13. Hanson, D. A., 1978. Chemical and physical characteristics of the James River from Arrowwood Refuge to the outflow of Jamestown Dam, North Dakota. M.S. thesis. North Dakota State University, Fargo: 77 pp.Google Scholar
  14. Happey-Wood, C. M., 1991. Ecology of freshwater plankton green algae. In Sandgren, C. D. (ed.), Growth and Reproductive Strategies of Freshwater Phytoplankton, Cambridge University Press: 175–226.Google Scholar
  15. Hasle, G. R., 1978. Using the inverted microscope. In Sornia, A. (ed.) Monographs on Oceanographic Methodology. no. 6. Phytoplankton Manual, Unesco Press: 194 pp.Google Scholar
  16. Hindák, F., 1970. A contribution to the systematics of the family Ankistrodesmaceae (Chlorophyceae). Algol. Stud. (TÍeboá) 1: 7–32.Google Scholar
  17. Hindák, F., 1988. Studies on the Chlorococcal Algae (Chlorophyceae) 4. VEDA, Bratislava, 263 pp.Google Scholar
  18. Hutchinson, G. E. 1967. A Treatise on Limnology. 2. Introduction to Lake Biology and the Limnoplankton. John Wiley, New York: 1115 pp.Google Scholar
  19. Jones, R. I. & V. Ilmavirta, 1978. Vertical and seasonal variation of phytoplankton photosynthesis in a brown-water lake with winter ice cover. Freshwat. Biol. 8: 561–572.Google Scholar
  20. Kalff, J., H. J. Kling, S. H. Holmgren, & H. E. Welch, 1975. Phytoplankton, phytoplankton growth and biomoass cycles in an unpolluted and in a polluted polar lake. Verh. int. Ver. Limnol. 19: 487–495.Google Scholar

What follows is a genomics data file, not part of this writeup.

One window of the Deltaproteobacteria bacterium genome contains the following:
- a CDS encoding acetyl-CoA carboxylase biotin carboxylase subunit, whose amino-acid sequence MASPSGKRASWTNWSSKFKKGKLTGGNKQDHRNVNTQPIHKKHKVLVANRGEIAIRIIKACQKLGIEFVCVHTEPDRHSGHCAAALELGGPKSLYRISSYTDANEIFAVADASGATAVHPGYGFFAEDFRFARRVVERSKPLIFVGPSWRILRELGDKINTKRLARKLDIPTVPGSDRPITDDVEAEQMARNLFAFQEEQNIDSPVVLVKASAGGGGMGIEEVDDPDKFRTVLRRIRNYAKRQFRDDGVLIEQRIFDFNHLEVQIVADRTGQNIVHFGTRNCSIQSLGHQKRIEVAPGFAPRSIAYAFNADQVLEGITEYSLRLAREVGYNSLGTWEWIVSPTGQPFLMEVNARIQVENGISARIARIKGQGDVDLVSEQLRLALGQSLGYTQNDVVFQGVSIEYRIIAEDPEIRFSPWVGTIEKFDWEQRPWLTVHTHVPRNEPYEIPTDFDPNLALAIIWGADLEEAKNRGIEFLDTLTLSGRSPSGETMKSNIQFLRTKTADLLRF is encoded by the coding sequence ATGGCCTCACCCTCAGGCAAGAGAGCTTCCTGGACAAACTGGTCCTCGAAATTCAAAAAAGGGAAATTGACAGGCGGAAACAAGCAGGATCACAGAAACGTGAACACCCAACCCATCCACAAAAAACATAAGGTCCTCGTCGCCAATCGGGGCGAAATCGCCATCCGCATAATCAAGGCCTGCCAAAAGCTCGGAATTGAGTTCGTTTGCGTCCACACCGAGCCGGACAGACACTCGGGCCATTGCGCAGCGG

21. Keefer, V. M. & R. W. Pennak, 1977. Plankton and seston of a Colorado (U.S.A.) alpine lake: the winter anomaly and the inlet-outlet budget. Int. Rev. ges. Hydrobiol. 62: 255–278.Google Scholar
  22. Kofoid, C. A., 1908., The plankton of the Illinois River, 1894–1899, with introductory notes upon the hydrography of the Illinois River and its basin. Part 2. Constituent organisms and their seasonal distribution. Bull. Ill. State Lab. Nat. Hist. 8: 1–354.Google Scholar
  23. Korshikov, O. A., 1987. The Freshwater Algae of the Ukranian SSR. V. Sub-Class Protococcineae, Vacuolales and Protococcales. Koeltz Scientific Books, Koenigstein, West Germany: 412 pp.Google Scholar
  24. Krammer, K. & H. Lange-Bertalot, 1991a. Süßwasserflora von Mitteleuropa. Bacillariophyceae. 3. Teil: Centrales, Fragilariaceae, Eunotiaceae. Gustav Fischer, Stuttgart: 576 pp.Google Scholar
  25. Krammer, K. & H. Lange-Bertalot, 1991b. Süßwasserflora von Mitteleuropa. Bacillariophyceae. 4. Teil: Achnanthaceae. Kritische Ergänzungen zu Navicula (Lineolatae) und Gomphonema. Gesamtliteraturerzeichnis für Teil 1–4). Gustav Fischer, Stuttgart: 437 pp.Google Scholar
  26. Krammer, K. and H. Lange-Bertalot, 1997a. Süßwasserflora von Mitteleuropa. Bacillariophyceae. 1. Teil: Naviculaceae. Gustav Fischer, Stuttgart: 876 pp.Google Scholar
  27. Krammer, K. and H. Lange-Bertalot,1997b. Süßwasserflora von Mitteleuropa. Bacillariophyceae. 2. Teil: Bacillariaceae, Epithemiaceae, Surirellaceae. Gustav Fischer, Stuttgart: 610 pp.Google Scholar
  28. Komárková-Legnerová, J., 1969. The systematics and ontogenesis of the genera Ankistrodesmus Corda and Monoraphidium gen. nov. In Fott, B. (ed.), Studies in Phycology. Academia: 75–144.Google Scholar
  29. Lecewicz, W., W. Sokotowska & I. Wojciechowski, 1973. The changes of winter phytoplankton in relation to the light climate in the lakes with various trophy. Ekol. Pol. 21: 193–208.Google Scholar
  30. Marsson, M., 1900. Zur Kenntnis der Planktonverältnisse einiger Gewässer der Umgebung von Berlin. Forschungsber. aus der Biol. Station zu Plön 8: 86–119.Google Scholar
  31. Nauwerck, A., 1963. Die beziehungen zwischen Zooplankton und Phytoplankton im See erken. Sym. Bot Upsalienses 17: 1–163.Google Scholar